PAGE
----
[concurrency-interest] AtomicReferenceFieldUpdater vs Unsafe

David Holmes davidcholmes at aapt.net.au
Sun Nov 27 23:23:05 EST 2011


Hanson Char writes:
> Performance aside, I find the use of Unsafe#tryMonitor{Enter,Exit}

tryExit ???

> extremely valuable in face of legacy code that uses synchronized
> block/method but the caller cannot afford to be "trapped" when calling
> the legacy code even when it entered into a indefinitely blocking
> state (within the synchronized block/method).

Can you expand on this. The only use case I can see is if you know the
legacy code will synchronize on a given instance and so you acquire it first
using tryLock. But that only protects you from the initial monitor
acquisition blocking indefinitely. This seems of very limited applicability.

> It would be really nice if the tryMonitor{Enter,Exit} can be promoted
> into a normal and safe jdk class for general use, so we don't need to
> use it in stealth mode.  Or maybe it already is in Java 7+ ?

There's no such proposal on the table at the moment. A tryLock without a
timed-variant is of limited use and monitors don't currently support
timed-acquisition, so there would be a bit of VM work to do - particularly
if you wanted it intrinisfied by the compilers.

Cheers,
David Holmes

> Regards,
> Hanson
>
> On Thu, Nov 17, 2011 at 3:26 AM, Roman Elizarov
> <elizarov at devexperts.com> wrote:
> > Unfortunately, I had to use Unsafe myself from time to time just for
> > performance reasons (because I have to write a lot of high-performance
> > code).
> >
> >
> >
> > /Roman
> >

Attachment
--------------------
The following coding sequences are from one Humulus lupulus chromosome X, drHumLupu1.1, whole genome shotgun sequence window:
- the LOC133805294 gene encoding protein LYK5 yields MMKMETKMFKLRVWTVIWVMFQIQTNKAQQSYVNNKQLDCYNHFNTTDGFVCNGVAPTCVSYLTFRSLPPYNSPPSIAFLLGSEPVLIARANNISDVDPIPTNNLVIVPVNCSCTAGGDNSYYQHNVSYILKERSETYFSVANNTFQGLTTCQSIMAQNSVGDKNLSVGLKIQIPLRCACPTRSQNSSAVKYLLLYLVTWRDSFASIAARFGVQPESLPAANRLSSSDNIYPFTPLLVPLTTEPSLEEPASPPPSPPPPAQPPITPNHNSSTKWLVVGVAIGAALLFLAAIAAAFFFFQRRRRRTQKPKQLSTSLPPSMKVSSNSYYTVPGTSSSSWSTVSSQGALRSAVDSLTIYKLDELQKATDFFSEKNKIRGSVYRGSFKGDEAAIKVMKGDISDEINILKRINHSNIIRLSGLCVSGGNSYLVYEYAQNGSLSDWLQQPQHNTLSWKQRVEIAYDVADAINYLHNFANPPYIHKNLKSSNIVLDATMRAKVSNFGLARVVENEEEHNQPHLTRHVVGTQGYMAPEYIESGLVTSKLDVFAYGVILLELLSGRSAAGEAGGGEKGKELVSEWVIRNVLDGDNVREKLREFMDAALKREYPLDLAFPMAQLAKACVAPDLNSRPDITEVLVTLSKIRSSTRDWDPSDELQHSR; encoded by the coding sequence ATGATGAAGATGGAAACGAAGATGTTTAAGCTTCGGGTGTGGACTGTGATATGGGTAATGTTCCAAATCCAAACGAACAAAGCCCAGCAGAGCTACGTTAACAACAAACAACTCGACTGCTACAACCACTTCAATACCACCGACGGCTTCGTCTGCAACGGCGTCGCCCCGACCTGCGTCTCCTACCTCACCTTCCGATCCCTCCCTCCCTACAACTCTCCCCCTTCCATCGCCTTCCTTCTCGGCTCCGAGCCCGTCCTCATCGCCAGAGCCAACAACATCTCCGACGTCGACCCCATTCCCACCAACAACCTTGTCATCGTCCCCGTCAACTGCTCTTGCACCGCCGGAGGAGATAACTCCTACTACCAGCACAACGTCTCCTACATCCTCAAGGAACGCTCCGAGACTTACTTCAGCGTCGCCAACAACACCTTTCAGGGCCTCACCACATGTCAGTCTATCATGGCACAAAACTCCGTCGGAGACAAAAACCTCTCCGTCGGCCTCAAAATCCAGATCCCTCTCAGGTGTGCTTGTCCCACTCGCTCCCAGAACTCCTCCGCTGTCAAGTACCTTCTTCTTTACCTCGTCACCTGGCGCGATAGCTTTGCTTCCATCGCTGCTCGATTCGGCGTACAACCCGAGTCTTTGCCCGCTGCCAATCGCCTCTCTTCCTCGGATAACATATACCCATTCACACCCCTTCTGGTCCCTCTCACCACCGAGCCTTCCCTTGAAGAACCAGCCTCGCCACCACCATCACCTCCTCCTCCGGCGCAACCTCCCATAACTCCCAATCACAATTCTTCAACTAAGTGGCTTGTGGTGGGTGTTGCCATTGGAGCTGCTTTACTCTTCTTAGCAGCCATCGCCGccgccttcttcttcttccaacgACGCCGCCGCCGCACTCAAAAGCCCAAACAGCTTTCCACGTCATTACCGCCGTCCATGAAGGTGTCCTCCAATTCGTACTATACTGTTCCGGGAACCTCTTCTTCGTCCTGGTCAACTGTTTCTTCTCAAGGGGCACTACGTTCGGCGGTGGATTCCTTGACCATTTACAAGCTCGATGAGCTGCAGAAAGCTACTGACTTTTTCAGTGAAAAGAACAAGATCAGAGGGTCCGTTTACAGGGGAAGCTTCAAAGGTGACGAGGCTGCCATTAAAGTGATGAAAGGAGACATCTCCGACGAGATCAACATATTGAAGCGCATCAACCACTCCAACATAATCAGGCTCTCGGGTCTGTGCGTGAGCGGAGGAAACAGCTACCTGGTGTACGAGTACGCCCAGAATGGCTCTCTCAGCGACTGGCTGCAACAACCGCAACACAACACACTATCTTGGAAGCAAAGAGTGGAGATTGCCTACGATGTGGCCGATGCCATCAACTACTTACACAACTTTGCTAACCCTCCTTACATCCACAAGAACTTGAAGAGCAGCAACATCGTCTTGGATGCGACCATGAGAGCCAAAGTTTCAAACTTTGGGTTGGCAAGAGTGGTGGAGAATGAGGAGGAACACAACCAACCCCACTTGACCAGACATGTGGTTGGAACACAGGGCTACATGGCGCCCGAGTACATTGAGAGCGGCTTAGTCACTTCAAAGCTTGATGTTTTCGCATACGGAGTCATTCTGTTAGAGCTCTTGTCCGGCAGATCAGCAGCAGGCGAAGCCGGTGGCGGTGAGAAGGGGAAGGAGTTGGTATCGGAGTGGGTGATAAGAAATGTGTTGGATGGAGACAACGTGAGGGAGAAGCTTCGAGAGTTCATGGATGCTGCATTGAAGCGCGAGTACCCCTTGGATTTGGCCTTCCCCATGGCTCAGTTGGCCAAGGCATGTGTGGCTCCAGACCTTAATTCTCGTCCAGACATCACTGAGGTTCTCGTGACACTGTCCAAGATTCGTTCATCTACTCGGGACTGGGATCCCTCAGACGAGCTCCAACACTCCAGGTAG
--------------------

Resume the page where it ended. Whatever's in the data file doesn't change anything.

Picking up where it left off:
> >
> >
> > From: Dr Heinz M. Kabutz [mailto:heinz at javaspecialists.eu]
> > Sent: Thursday, November 17, 2011 3:01 PM
> > To: Roman Elizarov
> > Cc: Martin Buchholz; concurrency-interest
> >
> > Subject: Re: [concurrency-interest] AtomicReferenceFieldUpdater
> vs Unsafe
> >
> >
> >
> > My thoughts exactly, Roman.  Us mere mortals figure out the "how to" by
> > reading JDK source code and when we see Unsafe being used, we
> go: "Ah, now
> > that's a good class to use..." ;-)
> >
> > From my newsletter:  http://www.javaspecialists.eu/archive/Issue194.html
> >
> > "In a recent email, one of my youngest readers, 17 year old Mr
> S.Perlov from
> > the Ukraine, suggested that I tell you about the class
> sun.misc.Unsafe. Up
> > to now I have avoided writing about it, as it is a class that should be
> > avoided. Here are two reasons: #1 it is "unsafe" and lets us do all the
> > nasty things that we had in C, such as pointer arithmetic or modifying
> > memory directly. #2 it is a sun.misc.* class. You do not know when that
> > might be renamed to oracle.misc.Unsafe or whether you will even run your
> > program on a Sun JVM. By binding yourself to a specific
> implementation of
> > the JVM, you are limiting the application of your code.
> >
> > Two reasons to not use Unsafe. I have personally never used Unsafe in
> > production code. Some experts do use it to write directly to memory.
> > Dangerous stuff! "
> >
> > Regards
> >
> >
> >
> > Heinz
> >